Once again it is the mid-autumn festival (also known as the mooncake festival), one of the most important festivals of the Chinese calendar. I hope you and your friends get together to drink rice wine while looking at the jade rabbit who mixes magic herbs on the moon!
Last year Ferrebeekeeper explored the mid-autumn festival through poetry but this year we will concentrate instead on food. The quintessential foodstuff of the mooncake festival is the mooncake, a cake which is crafted to look like the moon [Ed. this is some fine work you’re doing here], however an equally lunar-looking foodstuff is nearly as important for celebrating the holiday. The pomelo is a beloved citrus fruit which has come to be integrally associated with the mid-autumn festival. The fruit is like a giant green or chartreuse grapefruit with a yellow-white or pinkish-red interior (depending on the variety). Pomelos can be quite large with a diameter that runs between 15 and 30 centimeters (6 to 12 inches) and they can weigh up to 2 kilograms (about 4 and a half pounds). The fruit is segmented like that of an orange (albeit with a great deal more pith) and tastes like a mild sweet grapefruit. In some varieties of southern Chinese cooking, the pomelo skin is used as an ingredient in its own right.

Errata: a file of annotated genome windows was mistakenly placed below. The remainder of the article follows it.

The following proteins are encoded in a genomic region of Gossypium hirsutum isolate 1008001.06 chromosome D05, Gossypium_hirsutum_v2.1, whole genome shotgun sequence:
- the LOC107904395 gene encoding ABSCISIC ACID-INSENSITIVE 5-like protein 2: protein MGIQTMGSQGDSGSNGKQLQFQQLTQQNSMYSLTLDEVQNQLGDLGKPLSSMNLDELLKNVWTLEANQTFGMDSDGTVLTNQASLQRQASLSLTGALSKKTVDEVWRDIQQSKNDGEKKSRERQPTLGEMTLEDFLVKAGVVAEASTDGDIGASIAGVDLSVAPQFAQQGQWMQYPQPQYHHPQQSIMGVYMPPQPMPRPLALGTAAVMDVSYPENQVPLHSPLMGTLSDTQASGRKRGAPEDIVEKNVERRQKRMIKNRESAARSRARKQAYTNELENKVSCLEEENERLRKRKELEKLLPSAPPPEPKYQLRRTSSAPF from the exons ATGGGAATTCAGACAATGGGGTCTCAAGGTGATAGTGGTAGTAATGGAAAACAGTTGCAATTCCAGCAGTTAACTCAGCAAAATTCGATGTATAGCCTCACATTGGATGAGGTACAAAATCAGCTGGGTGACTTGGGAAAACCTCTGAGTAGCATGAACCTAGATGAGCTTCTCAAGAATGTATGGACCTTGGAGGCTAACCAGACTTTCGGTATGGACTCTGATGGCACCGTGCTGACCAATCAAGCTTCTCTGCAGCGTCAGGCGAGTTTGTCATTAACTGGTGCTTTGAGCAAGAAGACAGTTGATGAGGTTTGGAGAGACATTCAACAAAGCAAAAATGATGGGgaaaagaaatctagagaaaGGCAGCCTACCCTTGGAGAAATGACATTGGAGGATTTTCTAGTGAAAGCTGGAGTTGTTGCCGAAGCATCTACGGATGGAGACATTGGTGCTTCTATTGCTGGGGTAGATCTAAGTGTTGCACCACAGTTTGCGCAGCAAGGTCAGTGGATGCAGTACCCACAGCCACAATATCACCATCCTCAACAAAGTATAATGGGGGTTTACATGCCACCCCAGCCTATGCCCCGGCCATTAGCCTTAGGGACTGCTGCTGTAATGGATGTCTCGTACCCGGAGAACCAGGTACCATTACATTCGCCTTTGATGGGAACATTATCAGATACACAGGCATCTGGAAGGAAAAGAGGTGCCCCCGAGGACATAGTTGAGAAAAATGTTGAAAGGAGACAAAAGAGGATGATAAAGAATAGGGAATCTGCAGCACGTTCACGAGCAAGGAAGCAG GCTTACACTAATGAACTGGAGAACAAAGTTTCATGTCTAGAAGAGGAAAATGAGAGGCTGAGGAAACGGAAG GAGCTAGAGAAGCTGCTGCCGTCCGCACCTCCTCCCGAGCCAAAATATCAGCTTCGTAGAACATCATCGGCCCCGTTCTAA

Because of its shape, its harvesting schedule, and its delightful taste, the pomelo is a mainstay of the mid-autumn moon festival. To quote gochengdoo.com, a Chines culture blog:
In Mandarin, pomelos are called 柚子 (you zi), a homophone for words that mean “prayer for a son.” Therefore, eating pomelos and putting their rinds on the head signify a prayer for the youth in the family. In addition, the Chinese believe that by placing pomelo rinds on their heads, the moon goddess Chang’e will see them and respond to their prayers when she looks down from the moon.
The pomelo has long been cultivated in China: the first allusions to the fruit date to 100 BC, but cultivation may go back further. Many of the citrus fruits we are most familiar with, such as oranges, lemons, and limes, are the end result of centuries—or even millennia–of hybridization and selective breeding. Pomelos are an exception. Native to Malaysia and Southeast Asia, the pomelo is one of the ancestral citrus fruit and the pretty trees grow wild in the jungles of Southeast Asia. It is believed that the first sweet oranges were probably a hybridization of pomelos and mandarins. Grapefruits are probably a descendant (it is hard to tell what the exact relations are since citrus trees hybridize so readily). What is certain is that the pomelo fruit is lovely and sweet and will enhance your ability to appreciate the moon tonight!
Happy lunar viewing!